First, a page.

Post Thumb

1 in every 4 brands’ content processed by ASCI had an influencer violation, stated ASCI Annual Complaints Report 2022–23

The report mentioned that influencer violations stood at 26%, with 2,039 complaints being processed against them. 

During the period, ASCI reviewed 7,928 advertisements across different media, including print, digital and television. 

Categories, including personal care, food and beverage and fashion and lifestyle, topped the list of influencer-related violations.

Honasa Consumer had the highest number (15) of non-compliant influencers, followed by Nykaa (11) and Apple (10). 

The few major brands with more than 7 non-compliant influencers include MSM, Urbanic, Sea Turtle, Amazon Seller, Purplay Skin Sciences, Dot & Key Wellness, Myntra, Byond Life NFT and HYPD marketing. 

Some of the non-compliant influencers that created content for Honasa are Pooja, Reyansh, Kanika Rana Sharma, Arpita Ghoshal, Prerna Vats, Ankit Azad and a few more. 

The names of the non-compliant influencers for Nykaa are Prakriti Pavani, Yukti Thareja Giri Sawalkar, Vishaka, Aroshi and others. 

Here’s the complete list of brands and non-compliant influencers:

Last year, ASCI processed 2,767 complaints since coming up with influencer guidelines in May 2021. In FY22, the total number of violations stood at 1,592, with virtual digital assets like bitcoins topping with nearly 24%, followed closely by the personal care category which accounted for 23%.

In February 2023, ASCI released another report titled “Objectionable ads in the Beauty and Personal Care Category and the rising impact of influencer marketing & D2C brands”, which mentioned that social media influencers were responsible for 68% of the ads processed in the personal care category, out of which 92% violated the ASCI Code and required modifications.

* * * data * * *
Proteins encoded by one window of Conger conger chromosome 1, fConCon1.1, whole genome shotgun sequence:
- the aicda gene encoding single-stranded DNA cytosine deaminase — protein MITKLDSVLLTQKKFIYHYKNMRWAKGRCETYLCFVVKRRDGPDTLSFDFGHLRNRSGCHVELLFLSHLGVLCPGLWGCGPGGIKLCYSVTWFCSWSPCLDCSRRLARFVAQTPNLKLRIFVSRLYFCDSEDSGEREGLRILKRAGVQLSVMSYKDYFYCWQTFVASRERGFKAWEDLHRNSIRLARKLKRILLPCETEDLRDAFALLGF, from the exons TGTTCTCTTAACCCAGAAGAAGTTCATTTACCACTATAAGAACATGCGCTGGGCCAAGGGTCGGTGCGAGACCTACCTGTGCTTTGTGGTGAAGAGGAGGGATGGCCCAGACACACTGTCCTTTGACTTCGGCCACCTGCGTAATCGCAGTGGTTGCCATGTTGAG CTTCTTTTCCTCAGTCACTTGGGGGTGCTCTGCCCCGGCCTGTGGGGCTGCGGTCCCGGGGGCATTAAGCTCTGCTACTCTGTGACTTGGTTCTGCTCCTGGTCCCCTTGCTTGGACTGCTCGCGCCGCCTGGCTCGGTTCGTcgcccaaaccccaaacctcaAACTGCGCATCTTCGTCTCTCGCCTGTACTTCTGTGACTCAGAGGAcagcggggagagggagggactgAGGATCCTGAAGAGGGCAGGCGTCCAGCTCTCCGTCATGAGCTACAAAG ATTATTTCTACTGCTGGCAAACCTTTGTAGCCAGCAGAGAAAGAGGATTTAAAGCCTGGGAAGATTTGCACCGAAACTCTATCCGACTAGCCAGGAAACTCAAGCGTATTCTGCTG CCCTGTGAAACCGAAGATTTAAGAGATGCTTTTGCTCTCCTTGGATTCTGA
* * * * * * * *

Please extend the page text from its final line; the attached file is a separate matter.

Earlier in April 2023, the government had suggested the formation of a self-regulatory body for the influencer ecosystem and the development of a creator or influencer recognition program.

In the past, the government had clarified that for paid or barter brand endorsement, disclosures such as "advertisement", "ad," "sponsored", "collaboration", or "partnership" can be used. However, the term must be indicated as a hashtag or headline text.

At the beginning of the year, the consumer ministry had also come out with guidelines for social media influencers. As per the guidelines, any endorser who fails to comply with the guidelines can be fined Rs 10 lakhs and in case of a repeat violation, the penalty can go up to Rs 50 lakhs in addition to a stop on endorsements by them for a period of six months to two years.

According to the ASCI’s dipstick done last year, 91% of people trust advertising in general, and 79% of respondents trust social media influencers. As per the report, transparency and honesty stood out as the key reasons why consumers trust influencers on social media (63%), followed by relatable content (57%), and personal stories (53%).

75% of violative ads were spotted on digital media, raising concerns about the online safety of consumers.

As per the report, celebrities continue to mislead consumers, which is an 803% increase in ads processed against celebrities (503 ads as opposed to 55 ads the previous year). 

In spite of the Consumer Protection Act now legally requiring celebrities to do their due diligence when they appear in ads, in 97% of cases processed by ASCI featuring celebrities, they failed to provide any evidence of due diligence.